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- Jess - 10/58 -

wonderful eyes, at the masses of curling brown hair still damp and shining from the rain, at the curious pallid face and clear-cut determined mouth.

"If it were not for my eyes and hair, I should be very ugly," she said to herself aloud. "If only I were beautiful like Bessie, now." The thought of her sister gave her another idea. What if John were to prefer Bessie? Now she remembered that he had been very attentive to Bessie. A feeling of dreadful doubt and jealousy passed through her, for women like Jess know what jealousy is in its bitterness. Supposing that it was in vain, supposing that what she had given to-day--given utterly once and for all, so that she could not take it back--had been given to a man who loved another woman, and that woman her own dear sister! Supposing that the fate of her love was to be like water falling unalteringly on the hard rock that heeds it not and retains it not! True, the water wears the rock away; but could she be satisfied with that? She could master him, she knew; even if things were so, she could win him to herself, she had read it in his eyes that afternoon; but could she, who had promised to her dead mother to cherish and protect her sister, whom till this day she had loved better than anything in the world, and whom she still loved more dearly than her life--could she, if it should happen to be thus, rob that sister of her lover? And if it should be so, what would her life be like? It would be like the great pillar after the lightning had smitten it, a pile of shattered smoking fragments, a very heaped-up debris of a life. She could feel it even now. No wonder, then, that Jess sat there upon the little white bed holding her hand against her heart and feeling terribly afraid.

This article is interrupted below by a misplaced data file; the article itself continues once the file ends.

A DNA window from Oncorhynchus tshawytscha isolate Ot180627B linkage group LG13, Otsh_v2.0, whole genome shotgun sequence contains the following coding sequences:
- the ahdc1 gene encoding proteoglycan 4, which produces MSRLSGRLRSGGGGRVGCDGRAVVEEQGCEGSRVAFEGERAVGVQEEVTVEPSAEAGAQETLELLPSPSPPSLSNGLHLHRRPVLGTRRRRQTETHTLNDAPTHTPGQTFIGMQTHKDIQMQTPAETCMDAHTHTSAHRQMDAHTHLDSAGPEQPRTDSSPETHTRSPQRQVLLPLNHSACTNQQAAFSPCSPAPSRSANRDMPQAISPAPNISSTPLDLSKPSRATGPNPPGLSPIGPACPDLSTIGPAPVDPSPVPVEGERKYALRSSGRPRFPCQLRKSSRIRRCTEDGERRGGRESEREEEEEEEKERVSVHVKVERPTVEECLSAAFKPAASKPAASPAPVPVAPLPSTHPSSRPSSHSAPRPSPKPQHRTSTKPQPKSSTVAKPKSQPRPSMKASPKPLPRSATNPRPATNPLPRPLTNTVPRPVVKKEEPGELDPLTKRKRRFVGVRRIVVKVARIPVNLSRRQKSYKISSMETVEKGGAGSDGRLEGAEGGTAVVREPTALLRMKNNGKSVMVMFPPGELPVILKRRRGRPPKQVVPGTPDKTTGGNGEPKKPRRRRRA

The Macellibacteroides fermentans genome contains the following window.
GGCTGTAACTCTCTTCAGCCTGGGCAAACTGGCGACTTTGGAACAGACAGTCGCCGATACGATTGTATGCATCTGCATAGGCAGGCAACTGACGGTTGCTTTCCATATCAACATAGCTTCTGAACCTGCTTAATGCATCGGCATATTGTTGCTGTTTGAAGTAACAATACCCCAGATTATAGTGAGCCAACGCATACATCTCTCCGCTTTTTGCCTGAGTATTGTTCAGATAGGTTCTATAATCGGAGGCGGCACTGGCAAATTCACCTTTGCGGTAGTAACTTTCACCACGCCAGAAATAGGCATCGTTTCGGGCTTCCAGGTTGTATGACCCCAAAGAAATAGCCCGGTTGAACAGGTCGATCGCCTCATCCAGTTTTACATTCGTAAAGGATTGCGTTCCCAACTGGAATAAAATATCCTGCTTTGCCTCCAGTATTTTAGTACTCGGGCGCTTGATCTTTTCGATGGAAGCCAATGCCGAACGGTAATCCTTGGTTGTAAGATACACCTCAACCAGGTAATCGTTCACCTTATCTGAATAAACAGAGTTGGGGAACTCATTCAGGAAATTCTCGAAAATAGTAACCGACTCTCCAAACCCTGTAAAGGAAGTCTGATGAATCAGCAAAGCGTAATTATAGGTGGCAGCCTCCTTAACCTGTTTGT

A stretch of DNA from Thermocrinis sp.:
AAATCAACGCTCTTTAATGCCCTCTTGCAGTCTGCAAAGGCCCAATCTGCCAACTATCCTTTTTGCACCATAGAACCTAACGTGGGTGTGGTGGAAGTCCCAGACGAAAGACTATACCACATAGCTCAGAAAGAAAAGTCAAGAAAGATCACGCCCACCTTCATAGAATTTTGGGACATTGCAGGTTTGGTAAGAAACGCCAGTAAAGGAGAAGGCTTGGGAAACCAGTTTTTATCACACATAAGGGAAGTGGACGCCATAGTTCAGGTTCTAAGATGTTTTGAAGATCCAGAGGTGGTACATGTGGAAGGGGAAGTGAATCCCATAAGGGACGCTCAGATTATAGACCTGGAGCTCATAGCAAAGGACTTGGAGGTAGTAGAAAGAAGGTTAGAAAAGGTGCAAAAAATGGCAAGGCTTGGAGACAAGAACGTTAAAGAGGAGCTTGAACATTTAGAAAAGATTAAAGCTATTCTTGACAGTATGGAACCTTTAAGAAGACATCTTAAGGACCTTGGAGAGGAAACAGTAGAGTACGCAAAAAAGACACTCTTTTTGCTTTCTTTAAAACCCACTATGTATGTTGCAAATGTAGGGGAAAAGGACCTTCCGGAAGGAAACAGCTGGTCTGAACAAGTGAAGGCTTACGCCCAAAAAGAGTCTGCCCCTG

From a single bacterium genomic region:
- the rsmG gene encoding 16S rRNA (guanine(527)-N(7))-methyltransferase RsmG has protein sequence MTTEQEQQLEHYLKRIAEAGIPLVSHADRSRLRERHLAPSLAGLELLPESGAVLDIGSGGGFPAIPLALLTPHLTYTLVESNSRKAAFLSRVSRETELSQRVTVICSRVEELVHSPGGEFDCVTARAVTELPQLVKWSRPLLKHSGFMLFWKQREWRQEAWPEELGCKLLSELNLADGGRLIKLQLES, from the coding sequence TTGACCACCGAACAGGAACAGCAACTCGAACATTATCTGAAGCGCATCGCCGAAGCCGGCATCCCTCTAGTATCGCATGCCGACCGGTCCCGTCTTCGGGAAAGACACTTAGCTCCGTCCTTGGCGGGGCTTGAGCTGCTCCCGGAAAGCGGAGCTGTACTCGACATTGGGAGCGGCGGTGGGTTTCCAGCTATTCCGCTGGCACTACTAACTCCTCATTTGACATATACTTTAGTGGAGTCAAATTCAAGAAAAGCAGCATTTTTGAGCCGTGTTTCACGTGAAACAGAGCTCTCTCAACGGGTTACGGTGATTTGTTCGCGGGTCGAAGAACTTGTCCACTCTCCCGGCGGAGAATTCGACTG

Just then she heard John's footsteps in the hall.

"I can't find her," he said in an anxious tone to some one as she rose, taking her candle with her, and left the room. The light of it fell full upon his face and dripping clothes. It was white and anxious, and she was glad to see the anxiety.

"Oh, thank God! here you are!" he said, catching her hand. "I began to think you were quite lost. I have been right down the Kloof after you, and got a nasty fall over it."

"It is very good of you," she said in a low voice, and again their eyes met, and again her glance thrilled him. There was such a wonderful light in Jess's eyes that night.

Half an hour afterwards they sat down as usual to supper. Bessie did not put in an appearance till it was a quarter over, and then sat very silent through it. Jess narrated her adventure in the Kloof, and everybody listened, but nobody said much. There seemed to be a shadow over the house that evening, or perhaps it was that each party was thinking of his own affairs. After supper old Silas Croft began talking about the political state of the country, which gave him uneasiness. He said that he believed the Boers really meant to rebel against the Government this time. Frank Muller had told him so, and he always knew what was going on. This announcement did not tend to raise anybody's spirits, and the evening passed as silently as the meal had done. At last Bessie got up, stretched her rounded arms, and said that she was tired and going to bed.